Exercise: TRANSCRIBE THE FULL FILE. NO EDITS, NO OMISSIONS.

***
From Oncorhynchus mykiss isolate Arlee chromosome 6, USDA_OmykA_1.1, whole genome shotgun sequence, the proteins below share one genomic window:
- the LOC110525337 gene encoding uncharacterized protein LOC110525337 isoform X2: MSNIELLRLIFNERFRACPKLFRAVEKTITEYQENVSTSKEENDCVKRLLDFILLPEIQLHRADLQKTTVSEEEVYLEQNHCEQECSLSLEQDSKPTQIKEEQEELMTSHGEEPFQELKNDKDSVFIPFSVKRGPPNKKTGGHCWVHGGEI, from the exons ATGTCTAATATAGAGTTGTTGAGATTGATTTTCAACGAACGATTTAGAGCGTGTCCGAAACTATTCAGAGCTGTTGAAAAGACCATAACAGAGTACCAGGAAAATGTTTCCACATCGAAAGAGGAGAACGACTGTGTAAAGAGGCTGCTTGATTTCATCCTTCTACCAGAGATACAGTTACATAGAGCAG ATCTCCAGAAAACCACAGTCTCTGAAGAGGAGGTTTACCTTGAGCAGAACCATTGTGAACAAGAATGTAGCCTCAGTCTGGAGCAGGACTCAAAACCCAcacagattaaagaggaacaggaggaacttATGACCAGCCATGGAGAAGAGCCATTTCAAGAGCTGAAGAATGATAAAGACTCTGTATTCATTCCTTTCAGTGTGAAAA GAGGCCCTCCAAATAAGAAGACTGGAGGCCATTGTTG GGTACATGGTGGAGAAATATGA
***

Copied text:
From Oncorhynchus mykiss isolate Arlee chromosome 6, USDA_OmykA_1.1, whole genome shotgun sequence, the proteins below share one genomic window:
- the LOC110525337 gene encoding uncharacterized protein LOC110525337 isoform X2: MSNIELLRLIFNERFRACPKLFRAVEKTITEYQENVSTSKEENDCVKRLLDFILLPEIQLHRADLQKTTVSEEEVYLEQNHCEQECSLSLEQDSKPTQIKEEQEELMTSHGEEPFQELKNDKDSVFIPFSVKRGPPNKKTGGHCWVHGGEI, from the exons ATGTCTAATATAGAGTTGTTGAGATTGATTTTCAACGAACGATTTAGAGCGTGTCCGAAACTATTCAGAGCTGTTGAAAAGACCATAACAGAGTACCAGGAAAATGTTTCCACATCGAAAGAGGAGAACGACTGTGTAAAGAGGCTGCTTGATTTCATCCTTCTACCAGAGATACAGTTACATAGAGCAG ATCTCCAGAAAACCACAGTCTCTGAAGAGGAGGTTTACCTTGAGCAGAACCATTGTGAACAAGAATGTAGCCTCAGTCTGGAGCAGGACTCAAAACCCAcacagattaaagaggaacaggaggaacttATGACCAGCCATGGAGAAGAGCCATTTCAAGAGCTGAAGAATGATAAAGACTCTGTATTCATTCCTTTCAGTGTGAAAA GAGGCCCTCCAAATAAGAAGACTGGAGGCCATTGTTG GGTACATGGTGGAGAAATATGA